Former Mayor Dennis Hession shook up Spokane politics today by announcing his entry in the race for City Council president.
He joins City Councilman Steve Corker and Ben Stuckart, the executive director of Communities in Schools in the race to lead the city’s legislative branch.
Hession said he would bring longer-term vision to the city.
“The challenge that you face if you always try to fill a budget hole (each year), is you tend to do things that aren’t necessarily strategic.”
Hession was City Council president when he was named mayor in late 2005 after Mayor Jim West was recalled from office.
Stuckart has had probably the most active and organized campaigns for Spokane office most of this year, having raised $35,000 and solidifying key support.
He said he welcomes Hession to the race and remains confident in his ability to win.
“We’ve got in place what it takes to win,” Stuckart said.
Corker said he’s grateful for the added competition, which means the Aug. 16 primary vote has meaning. The top two candidates advance to the November election.
“A primary allows for a more informed decision by the voters in November,” Corker said.
Stuckart said he’s running because he believes that since the strong mayor system was instituted in Spokane a decade ago, council leaders have been too weak.
“They seem very reactive,” Stuckart said. “A strong leader as the City Council president can come in and work with people with different viewpoints … and create that shared vision.”
Corker said he believes he’s the best candidate because of his experience and ability to work with the current members of council. He said he will improve interaction between the council and public.
“I intend to be the captain of the team, not the coach,” Corker said.
Hession said he opposes Mayor Mary Verner’s plan to balance the budget, which includes increasing hotel taxes. He said he also disagrees with the council’s decision earlier this year to approve a $20-per vehicle tab tax.
“We ought to be very reluctant of putting any higher burden on our citizens,” Hession said.
Corker and Stuckart say they are waiting to get more feedback from convention officials and hoteliers before taking a final stance on the mayor’s proposal. Corker voted against the $20 tab tax as a council member.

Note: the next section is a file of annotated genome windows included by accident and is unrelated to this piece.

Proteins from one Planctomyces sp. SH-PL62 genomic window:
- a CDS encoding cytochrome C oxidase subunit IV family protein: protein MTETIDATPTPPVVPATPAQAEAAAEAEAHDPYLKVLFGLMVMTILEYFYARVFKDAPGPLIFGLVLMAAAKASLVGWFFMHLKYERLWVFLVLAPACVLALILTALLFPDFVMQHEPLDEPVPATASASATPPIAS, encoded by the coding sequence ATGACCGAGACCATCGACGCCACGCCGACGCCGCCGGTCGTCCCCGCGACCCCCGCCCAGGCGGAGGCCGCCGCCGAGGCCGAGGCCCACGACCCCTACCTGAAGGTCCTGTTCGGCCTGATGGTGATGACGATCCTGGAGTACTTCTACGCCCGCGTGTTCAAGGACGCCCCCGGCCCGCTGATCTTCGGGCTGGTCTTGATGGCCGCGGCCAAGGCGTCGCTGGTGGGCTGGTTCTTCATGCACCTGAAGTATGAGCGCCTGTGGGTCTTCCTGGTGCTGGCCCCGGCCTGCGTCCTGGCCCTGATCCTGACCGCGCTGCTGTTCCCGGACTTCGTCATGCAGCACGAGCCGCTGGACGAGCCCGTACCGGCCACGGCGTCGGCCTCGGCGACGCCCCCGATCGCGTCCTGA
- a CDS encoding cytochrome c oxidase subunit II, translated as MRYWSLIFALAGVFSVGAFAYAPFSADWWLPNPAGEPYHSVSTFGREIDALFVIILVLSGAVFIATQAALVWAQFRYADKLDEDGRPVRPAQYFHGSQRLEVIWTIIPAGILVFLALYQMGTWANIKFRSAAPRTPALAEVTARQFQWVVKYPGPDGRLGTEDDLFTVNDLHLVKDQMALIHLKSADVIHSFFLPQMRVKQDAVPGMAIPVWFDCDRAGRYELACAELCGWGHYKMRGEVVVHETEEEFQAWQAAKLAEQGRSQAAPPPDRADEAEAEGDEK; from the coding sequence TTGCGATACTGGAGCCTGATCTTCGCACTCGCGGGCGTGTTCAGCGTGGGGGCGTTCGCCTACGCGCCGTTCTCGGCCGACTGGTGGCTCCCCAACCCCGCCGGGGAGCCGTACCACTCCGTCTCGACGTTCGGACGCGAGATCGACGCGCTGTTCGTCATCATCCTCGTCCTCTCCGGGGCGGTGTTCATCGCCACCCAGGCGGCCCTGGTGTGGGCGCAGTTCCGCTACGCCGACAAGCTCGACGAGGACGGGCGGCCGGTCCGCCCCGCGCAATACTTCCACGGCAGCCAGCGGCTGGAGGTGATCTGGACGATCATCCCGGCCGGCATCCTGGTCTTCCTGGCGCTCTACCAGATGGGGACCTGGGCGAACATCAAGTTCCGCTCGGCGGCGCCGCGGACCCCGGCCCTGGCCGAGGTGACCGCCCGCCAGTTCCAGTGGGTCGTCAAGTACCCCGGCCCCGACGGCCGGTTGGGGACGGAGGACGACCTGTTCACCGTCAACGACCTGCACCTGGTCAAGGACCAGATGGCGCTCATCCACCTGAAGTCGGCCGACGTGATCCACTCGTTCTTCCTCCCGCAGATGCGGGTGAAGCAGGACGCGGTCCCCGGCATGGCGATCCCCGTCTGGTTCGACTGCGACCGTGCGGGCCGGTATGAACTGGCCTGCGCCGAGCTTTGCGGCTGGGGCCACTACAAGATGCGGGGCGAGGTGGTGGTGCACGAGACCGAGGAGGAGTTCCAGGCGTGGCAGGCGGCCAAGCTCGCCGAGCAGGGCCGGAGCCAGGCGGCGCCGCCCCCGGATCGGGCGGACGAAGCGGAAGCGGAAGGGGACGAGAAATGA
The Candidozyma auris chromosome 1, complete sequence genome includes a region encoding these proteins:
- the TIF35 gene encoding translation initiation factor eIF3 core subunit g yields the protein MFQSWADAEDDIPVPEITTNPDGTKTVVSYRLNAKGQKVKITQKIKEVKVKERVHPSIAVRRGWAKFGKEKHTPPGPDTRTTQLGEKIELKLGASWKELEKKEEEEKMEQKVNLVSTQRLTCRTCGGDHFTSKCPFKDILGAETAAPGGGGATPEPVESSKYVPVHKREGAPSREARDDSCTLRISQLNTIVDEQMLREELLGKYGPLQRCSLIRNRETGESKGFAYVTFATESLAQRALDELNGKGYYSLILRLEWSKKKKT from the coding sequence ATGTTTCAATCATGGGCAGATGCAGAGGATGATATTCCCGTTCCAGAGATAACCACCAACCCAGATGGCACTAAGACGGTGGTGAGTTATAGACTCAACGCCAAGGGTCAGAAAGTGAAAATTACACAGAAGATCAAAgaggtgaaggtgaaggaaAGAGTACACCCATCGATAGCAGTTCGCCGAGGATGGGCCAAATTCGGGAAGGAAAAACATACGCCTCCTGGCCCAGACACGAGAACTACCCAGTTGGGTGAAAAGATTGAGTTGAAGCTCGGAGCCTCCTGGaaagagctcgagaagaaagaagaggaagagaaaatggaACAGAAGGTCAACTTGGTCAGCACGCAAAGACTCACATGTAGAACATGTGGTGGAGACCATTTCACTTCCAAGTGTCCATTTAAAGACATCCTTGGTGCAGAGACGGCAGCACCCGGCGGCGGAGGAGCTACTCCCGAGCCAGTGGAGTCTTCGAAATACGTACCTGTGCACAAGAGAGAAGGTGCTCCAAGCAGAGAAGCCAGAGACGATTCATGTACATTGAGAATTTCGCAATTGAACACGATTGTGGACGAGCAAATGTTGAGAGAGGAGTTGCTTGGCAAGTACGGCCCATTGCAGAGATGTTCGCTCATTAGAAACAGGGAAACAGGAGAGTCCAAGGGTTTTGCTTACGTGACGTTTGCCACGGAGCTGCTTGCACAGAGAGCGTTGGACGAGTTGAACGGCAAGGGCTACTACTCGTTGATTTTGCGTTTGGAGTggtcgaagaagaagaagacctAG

Stuckart said as long as vehicle fees are used to improve the city’s streets, he supports the decision.
“Our streets are a mess,” Stuckart said. “Right now, that is one of the solutions.”
The man who currently holds the seat, Joe Shogan, said he’s backing Hession to replace him.
“He has the best interest of the city at heart,” said Shogan, who also has endorsed Verner for mayor.
Also filing on Thursday to run for City Council president was Victor Noder. He’s the brother of mayoral candidate Mike Noder, though Mike Noder said this week that they don’t share political philosophies and that he won’t back his candidacy. Victor Noder ran for City Council in 2009, coming in sixth in a six-way race for the seat won by Nancy McLaughlin. Some of his homemade signs, which say VTG, already have sprouted in the city.
Noder said the signs stand for “Victor the Green.”
He said he wants to promote development in Spokane. Asked what kind of businesses he would bring to Spokane, Noder said: “Anything that’s good for the globe, you know sustainable things. I’m Victor the Green.”
Meanwhile, the list of candidates for Spokane School Board continued to grow on Thursday.
Larry R. Vandervert became the sixth candidate to file for the seat held by Garret Daggett, who recently announced that he would not seek re-election.
Vandervert, 72, a retired Spokane Falls Community College psychology instructor, was elected to the Spokane School Board in 1973. He resigned in 1975 to pursue a doctorate. He took on Spokane County Commissioner Phil Harris in the 2006 Republican primary. Vandervert lost, but took 40 percent of the vote, a strong showing for a candidate that raised no money against a powerful incumbent.
Vandervert said he believes experience makes him a strong candidate and pointed to his successful fight to prevent the school district from moving North Central High School.
“I want people to look at what I did in office, not what I say I’m going to do when I get there,” he said.
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